Beef prices hit record-high levels, processing numbers drop
While June Cattle futures prices continue to trade at a steep discount to the cash market, slaughterhouse closures have kept the slaughter pace very slow, and cattle could quickly back up in the country.
The USDA estimated cattle slaughter came in at 85,000 head yesterday. This brings the total for the week so far to 255,000 head, down from 284,000 last week at this time and down from 356,000 a year ago. Beef prices are up 19.6% in just one week to a record high, and this will give plants the incentive to try to catch up.
The record-high beef prices refer to the USDA Boxed Beef Cutout, which is a wholesale price (on a dressed carcass basis that is formulated off of prices for various beef cuts) that is based on reported trades between packers and grocery store chains, food service companies, and the like. Yesterday’s choice cutout value of $275.75 was the highest on record going back to at least 1987. The previous high was $265.59 from May 19, 2015.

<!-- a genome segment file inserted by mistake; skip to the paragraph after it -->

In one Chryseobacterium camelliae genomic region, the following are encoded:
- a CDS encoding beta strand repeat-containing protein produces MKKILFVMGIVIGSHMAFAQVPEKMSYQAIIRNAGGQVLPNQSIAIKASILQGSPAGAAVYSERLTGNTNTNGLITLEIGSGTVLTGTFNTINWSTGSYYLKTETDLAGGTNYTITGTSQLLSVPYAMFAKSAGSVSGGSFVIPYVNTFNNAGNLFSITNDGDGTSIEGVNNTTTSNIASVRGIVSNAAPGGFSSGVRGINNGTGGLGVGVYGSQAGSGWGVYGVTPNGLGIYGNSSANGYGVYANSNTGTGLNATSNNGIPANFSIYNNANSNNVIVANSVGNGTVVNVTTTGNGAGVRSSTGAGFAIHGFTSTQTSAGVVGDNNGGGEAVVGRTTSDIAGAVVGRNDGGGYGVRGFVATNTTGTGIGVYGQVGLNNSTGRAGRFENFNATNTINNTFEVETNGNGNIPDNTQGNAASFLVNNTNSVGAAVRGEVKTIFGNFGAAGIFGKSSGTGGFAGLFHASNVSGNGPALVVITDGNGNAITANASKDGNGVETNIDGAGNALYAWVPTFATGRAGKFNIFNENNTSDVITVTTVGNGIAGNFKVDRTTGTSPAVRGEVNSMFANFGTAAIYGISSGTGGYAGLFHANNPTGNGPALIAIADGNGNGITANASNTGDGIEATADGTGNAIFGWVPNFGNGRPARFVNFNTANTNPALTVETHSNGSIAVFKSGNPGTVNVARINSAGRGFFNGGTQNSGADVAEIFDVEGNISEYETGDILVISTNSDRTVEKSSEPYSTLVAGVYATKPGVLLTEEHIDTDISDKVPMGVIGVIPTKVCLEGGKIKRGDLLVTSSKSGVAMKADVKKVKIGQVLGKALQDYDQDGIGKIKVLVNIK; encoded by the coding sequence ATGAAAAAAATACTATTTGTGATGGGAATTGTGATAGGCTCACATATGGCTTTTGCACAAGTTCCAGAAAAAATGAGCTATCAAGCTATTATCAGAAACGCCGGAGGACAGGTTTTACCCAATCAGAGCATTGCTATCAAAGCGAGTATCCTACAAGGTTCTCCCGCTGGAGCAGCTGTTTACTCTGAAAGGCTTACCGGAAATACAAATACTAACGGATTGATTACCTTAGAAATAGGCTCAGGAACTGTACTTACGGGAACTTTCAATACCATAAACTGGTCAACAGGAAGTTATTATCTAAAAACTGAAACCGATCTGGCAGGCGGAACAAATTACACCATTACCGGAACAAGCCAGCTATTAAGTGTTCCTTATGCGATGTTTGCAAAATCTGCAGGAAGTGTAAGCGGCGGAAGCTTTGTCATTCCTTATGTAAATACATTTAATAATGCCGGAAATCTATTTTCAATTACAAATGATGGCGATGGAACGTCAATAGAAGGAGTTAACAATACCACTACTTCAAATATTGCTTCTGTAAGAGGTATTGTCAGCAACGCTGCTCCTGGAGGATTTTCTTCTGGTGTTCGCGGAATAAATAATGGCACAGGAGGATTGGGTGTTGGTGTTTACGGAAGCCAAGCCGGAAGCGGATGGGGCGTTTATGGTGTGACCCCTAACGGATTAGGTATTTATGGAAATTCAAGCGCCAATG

Even with the surge higher in beef prices in March, cold storage data was considered bearish, as the industry did not pull beef from frozen stocks. It will be important to get slaughter plants up and running efficiently soon, as beef prices may get a further boost as restaurants reopen.
June cattle futures prices closed slightly lower on the session yesterday after the early rally failed to find new buying interest. Traders remain nervous with the large number of slaughter plants that are idled or closed due to COVID-19 issues.
The huge discount of the futures to the cash market and the surge higher in beef prices are factors that have limited the selling.
The USDA boxed beef cutout was up $11.14 at midsession yesterday and closed $15.90 higher at $275.75. This was up from $230.53 the previous week and $234.11 a year ago. It was also a new all-time high. The cutout has gained $43.02 in the last 10 sessions and $25.72 in the last three.
Cash live cattle traded in light trade on Wednesday at lower prices or at the low end of Tuesday’s ranges. In Kansas, 449 head traded at 100, down from 105 on Friday.
In Nebraska, 185 head traded at $92.25, down from $94 to $105 and an average price of $95.61 on Tuesday. And in Texas/Oklahoma, 226 head traded at $93, down from $98 to $100 on Monday and Tuesday. Wednesday volumes were low relative to Tuesday.
For the USDA monthly cold storage report, frozen beef supply at the end of March reached 502.4 million pounds, up 11.2% from last year and up 1.6% from the previous month.
Stocks normally decline by 1.4% for the month, so the 1.6% increase is considered a bearish development.
Story written by Terry Roggensack.
For more information, contact Terry Roggensack, The Hightower Report: